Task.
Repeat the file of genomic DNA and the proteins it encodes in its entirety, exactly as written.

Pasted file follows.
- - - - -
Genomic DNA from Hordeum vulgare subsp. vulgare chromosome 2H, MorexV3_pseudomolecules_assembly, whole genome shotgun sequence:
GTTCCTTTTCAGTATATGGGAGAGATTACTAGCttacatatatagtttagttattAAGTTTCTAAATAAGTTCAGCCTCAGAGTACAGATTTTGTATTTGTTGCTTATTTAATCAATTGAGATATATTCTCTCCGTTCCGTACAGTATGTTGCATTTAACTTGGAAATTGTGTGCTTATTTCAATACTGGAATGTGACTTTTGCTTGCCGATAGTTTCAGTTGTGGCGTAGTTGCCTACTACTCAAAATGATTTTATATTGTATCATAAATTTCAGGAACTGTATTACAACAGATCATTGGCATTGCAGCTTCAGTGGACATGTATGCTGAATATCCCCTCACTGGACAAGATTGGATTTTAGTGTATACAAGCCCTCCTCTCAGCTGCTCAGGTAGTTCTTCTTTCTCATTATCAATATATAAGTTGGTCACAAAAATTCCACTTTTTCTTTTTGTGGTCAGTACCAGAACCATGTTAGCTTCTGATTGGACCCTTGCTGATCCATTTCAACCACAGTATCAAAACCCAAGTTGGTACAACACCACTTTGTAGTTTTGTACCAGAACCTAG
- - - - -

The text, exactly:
Genomic DNA from Hordeum vulgare subsp. vulgare chromosome 2H, MorexV3_pseudomolecules_assembly, whole genome shotgun sequence:
GTTCCTTTTCAGTATATGGGAGAGATTACTAGCttacatatatagtttagttattAAGTTTCTAAATAAGTTCAGCCTCAGAGTACAGATTTTGTATTTGTTGCTTATTTAATCAATTGAGATATATTCTCTCCGTTCCGTACAGTATGTTGCATTTAACTTGGAAATTGTGTGCTTATTTCAATACTGGAATGTGACTTTTGCTTGCCGATAGTTTCAGTTGTGGCGTAGTTGCCTACTACTCAAAATGATTTTATATTGTATCATAAATTTCAGGAACTGTATTACAACAGATCATTGGCATTGCAGCTTCAGTGGACATGTATGCTGAATATCCCCTCACTGGACAAGATTGGATTTTAGTGTATACAAGCCCTCCTCTCAGCTGCTCAGGTAGTTCTTCTTTCTCATTATCAATATATAAGTTGGTCACAAAAATTCCACTTTTTCTTTTTGTGGTCAGTACCAGAACCATGTTAGCTTCTGATTGGACCCTTGCTGATCCATTTCAACCACAGTATCAAAACCCAAGTTGGTACAACACCACTTTGTAGTTTTGTACCAGAACCTAG